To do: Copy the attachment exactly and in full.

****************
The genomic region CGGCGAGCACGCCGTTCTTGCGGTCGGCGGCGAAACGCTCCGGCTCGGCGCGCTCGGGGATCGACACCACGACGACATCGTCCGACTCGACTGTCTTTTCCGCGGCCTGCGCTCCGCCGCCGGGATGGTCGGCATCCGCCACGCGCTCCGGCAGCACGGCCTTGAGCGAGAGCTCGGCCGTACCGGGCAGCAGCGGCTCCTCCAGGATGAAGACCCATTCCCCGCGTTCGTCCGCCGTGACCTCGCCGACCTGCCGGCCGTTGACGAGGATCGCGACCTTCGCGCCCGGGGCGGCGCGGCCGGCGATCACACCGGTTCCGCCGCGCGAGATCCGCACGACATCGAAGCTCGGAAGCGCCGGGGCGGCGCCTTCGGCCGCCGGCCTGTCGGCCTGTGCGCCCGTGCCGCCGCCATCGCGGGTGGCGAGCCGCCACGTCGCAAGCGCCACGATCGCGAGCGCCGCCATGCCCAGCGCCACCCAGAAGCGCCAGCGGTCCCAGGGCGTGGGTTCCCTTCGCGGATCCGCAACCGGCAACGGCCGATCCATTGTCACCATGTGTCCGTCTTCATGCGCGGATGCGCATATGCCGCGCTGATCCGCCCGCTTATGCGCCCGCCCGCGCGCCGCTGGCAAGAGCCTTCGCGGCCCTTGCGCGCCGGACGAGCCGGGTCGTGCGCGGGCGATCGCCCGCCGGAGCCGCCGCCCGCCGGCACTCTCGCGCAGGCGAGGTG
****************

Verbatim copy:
The genomic region CGGCGAGCACGCCGTTCTTGCGGTCGGCGGCGAAACGCTCCGGCTCGGCGCGCTCGGGGATCGACACCACGACGACATCGTCCGACTCGACTGTCTTTTCCGCGGCCTGCGCTCCGCCGCCGGGATGGTCGGCATCCGCCACGCGCTCCGGCAGCACGGCCTTGAGCGAGAGCTCGGCCGTACCGGGCAGCAGCGGCTCCTCCAGGATGAAGACCCATTCCCCGCGTTCGTCCGCCGTGACCTCGCCGACCTGCCGGCCGTTGACGAGGATCGCGACCTTCGCGCCCGGGGCGGCGCGGCCGGCGATCACACCGGTTCCGCCGCGCGAGATCCGCACGACATCGAAGCTCGGAAGCGCCGGGGCGGCGCCTTCGGCCGCCGGCCTGTCGGCCTGTGCGCCCGTGCCGCCGCCATCGCGGGTGGCGAGCCGCCACGTCGCAAGCGCCACGATCGCGAGCGCCGCCATGCCCAGCGCCACCCAGAAGCGCCAGCGGTCCCAGGGCGTGGGTTCCCTTCGCGGATCCGCAACCGGCAACGGCCGATCCATTGTCACCATGTGTCCGTCTTCATGCGCGGATGCGCATATGCCGCGCTGATCCGCCCGCTTATGCGCCCGCCCGCGCGCCGCTGGCAAGAGCCTTCGCGGCCCTTGCGCGCCGGACGAGCCGGGTCGTGCGCGGGCGATCGCCCGCCGGAGCCGCCGCCCGCCGGCACTCTCGCGCAGGCGAGGTG